After crossing over into positive F+ territory the last two weeks, UK has fallen back into the negative with a new rating of -5.3%. This is largely due to the big hit in its FEI rating, because the team maintained its S&P+ ratings. This is probably because the respect S&P+ has for LSU as an opponent.  Further reminder that ratings aren't static, and neither are team performances. Worth noting and then immediately bleaching from your memory: UK's F+ special teams rating dropped from 19th to 61st after the LSU debacle.

UK's Defense Versus MSU's Offense

MSU's offense starts with it's Heisman contending quarterback Dak Prescott. Prescott has thrown for close to 1500 yards, and almost rushed for 600 yards in just six games. Those are Cam Newton and Tim Tebow numbers. He helms an offense averaging 41 points and 530 yards per game, and those numbers are factoring in their games against tough Auburn and LSU defenses. Mark Stoops and DJ Elliot will earn their pay checks this week, as the offense has no apparent weaknesses to readily exploit.

Pop Quiz: Can you name the second leading rusher in the SEC? If you guessed MSU's Josh Robinson come collect your prize. Yes that's right, this offense has both a potential Heisman winner behind center, and a top SEC rusher who is averaging 7 yards per carry along with 114 yards rushing per game. To counter, one would think UK will load the box and hope its front seven, along with a cheating safety, can win its share of battles against MSU's veteran offensive line. Get MSU in passing downs so that it plays into UK's defensive strengths of rushing the passer and downfield coverage.

The problem with that strategy is not only the aforementioned Prescott, but MSU also has two great receivers who need all the attention UK can give them. Jameon Lewis is 100% healthy, and the slot receiver was averaging nearly 15 yards per reception prior to his injury against A&M. The other receiver is De'Runnya Wilson who just might end up being MSU's greatest receiver of all-time. Also, Robinson does a good job receiving out of the backfield, so the linebackers must also be aware of his presence on passing downs too.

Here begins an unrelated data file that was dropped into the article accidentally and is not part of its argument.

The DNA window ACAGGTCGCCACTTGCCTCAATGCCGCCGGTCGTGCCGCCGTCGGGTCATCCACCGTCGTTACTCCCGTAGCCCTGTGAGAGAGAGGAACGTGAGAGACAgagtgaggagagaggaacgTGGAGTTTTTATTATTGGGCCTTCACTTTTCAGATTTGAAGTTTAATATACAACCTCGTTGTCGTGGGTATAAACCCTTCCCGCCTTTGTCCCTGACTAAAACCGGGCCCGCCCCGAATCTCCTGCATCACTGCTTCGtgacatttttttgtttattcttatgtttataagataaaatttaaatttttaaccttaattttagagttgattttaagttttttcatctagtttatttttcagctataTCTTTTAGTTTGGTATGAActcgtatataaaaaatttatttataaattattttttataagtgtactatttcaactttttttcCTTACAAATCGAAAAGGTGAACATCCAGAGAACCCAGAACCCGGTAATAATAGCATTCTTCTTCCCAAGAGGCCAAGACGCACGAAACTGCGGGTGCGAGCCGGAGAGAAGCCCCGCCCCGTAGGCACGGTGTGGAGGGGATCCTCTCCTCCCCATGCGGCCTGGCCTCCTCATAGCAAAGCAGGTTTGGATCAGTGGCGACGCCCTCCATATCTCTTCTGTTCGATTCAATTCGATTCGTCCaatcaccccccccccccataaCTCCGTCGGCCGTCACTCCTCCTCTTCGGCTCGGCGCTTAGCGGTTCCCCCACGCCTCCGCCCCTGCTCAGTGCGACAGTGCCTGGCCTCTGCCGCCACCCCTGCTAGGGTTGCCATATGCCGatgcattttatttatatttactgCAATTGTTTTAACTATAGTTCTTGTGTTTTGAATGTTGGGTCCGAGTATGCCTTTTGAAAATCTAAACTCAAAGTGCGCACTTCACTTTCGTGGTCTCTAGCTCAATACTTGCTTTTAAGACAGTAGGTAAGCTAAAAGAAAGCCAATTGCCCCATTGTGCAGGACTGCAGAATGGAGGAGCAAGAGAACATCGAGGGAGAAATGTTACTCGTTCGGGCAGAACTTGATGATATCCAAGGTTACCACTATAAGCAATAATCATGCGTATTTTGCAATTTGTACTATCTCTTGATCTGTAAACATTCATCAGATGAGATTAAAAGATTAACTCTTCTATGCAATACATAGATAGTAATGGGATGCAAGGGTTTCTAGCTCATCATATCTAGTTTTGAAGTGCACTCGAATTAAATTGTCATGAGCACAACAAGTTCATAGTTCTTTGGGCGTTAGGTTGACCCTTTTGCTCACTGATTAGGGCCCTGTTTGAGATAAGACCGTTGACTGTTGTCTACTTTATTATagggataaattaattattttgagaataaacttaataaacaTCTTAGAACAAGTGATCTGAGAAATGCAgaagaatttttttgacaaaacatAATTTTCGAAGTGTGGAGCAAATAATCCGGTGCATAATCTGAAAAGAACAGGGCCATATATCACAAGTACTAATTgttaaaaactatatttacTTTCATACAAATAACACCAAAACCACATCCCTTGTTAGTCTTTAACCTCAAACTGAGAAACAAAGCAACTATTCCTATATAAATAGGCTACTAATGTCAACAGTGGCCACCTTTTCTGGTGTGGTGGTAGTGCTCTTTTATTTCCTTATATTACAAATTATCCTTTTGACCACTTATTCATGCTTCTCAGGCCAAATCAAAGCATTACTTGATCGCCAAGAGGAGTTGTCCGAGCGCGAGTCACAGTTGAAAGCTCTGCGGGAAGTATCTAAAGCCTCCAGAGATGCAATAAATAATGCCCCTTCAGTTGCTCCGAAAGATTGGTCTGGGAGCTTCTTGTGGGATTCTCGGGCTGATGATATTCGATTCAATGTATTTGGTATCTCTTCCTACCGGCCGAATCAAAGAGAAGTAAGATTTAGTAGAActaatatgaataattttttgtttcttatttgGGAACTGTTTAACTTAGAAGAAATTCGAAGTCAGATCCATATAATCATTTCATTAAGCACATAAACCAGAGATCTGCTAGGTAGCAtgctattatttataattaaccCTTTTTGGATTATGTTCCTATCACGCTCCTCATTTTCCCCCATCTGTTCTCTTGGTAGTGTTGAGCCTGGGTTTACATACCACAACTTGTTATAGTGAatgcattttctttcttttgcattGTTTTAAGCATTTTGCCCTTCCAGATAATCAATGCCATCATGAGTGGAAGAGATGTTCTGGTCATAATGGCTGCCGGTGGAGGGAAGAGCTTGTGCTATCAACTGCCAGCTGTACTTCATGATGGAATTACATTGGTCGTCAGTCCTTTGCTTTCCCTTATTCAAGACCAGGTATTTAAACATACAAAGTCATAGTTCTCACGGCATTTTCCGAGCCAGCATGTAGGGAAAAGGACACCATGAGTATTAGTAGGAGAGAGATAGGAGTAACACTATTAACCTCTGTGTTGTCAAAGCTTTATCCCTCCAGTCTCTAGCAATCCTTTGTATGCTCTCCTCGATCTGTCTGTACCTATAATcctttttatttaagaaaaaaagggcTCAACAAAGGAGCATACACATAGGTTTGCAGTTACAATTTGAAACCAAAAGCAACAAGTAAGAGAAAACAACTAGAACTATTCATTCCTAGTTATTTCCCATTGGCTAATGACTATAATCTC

MSU's offensive line is led by Blaine Causell and Dillon Day, but they are all quality SEC linemen. Many thought this group would take a hit when Gabe Jackson went on to the NFL, but they've only gotten better. They man-handled a LSU defensive line that held UK far below it's rushing average, and pressured Patrick Towles most of the night.

UK's defense will be challenged at every position Saturday. MSU's offense is perfectly balanced, and has weapons throughout. It's an embarrassment of riches that has humbled some of the best defenses in the country already. Their zone and power blocking schemes are powered by an excellent running back and offensive line. They also call designed quarterback runs, asking you to tackle Prescott when he also has the benefit of a lead blocker. Want to play zone coverage? Prescott is smart and accurate enough to find the open windows, and deliver the ball to his dangerous receivers. Move to man coverage? If you do everything right and cover downfield, Prescott still has the wheels to escape the pocket and pick up the first down after UK's defensive backs have their backs turned in coverage.

UK could call just the right alignment/blitz/coverage, properly execute assignments and fundamentals, play physical, and still lose the majority of plays Saturday. For those reasons, I suggest UK fans focus less on how UK's defense performs, and admire the MSU offense for the beautifully balanced titan that it is. Besides, the head coach makes himself easy to root for.

On the bright side, MSU has given up thirteen turnovers this season, and UK does have a penchant for forcing turnovers. If UK can force a few against MSU in their territory that could make things interesting.

UK's Offense Versus MSU's Defense

Kentucky's offense was uncharacteristically inefficient last Saturday. The offense's execution was a major reason why it was held to season low points and total yards. Another contributing factor was the talent and skill of LSU's defense. According to the adjusted stats, MSU's defense is even better than LSU's. They hold teams to 120 yards rushing per game, have 21 sacks, and boast the top red zone defense in the SEC.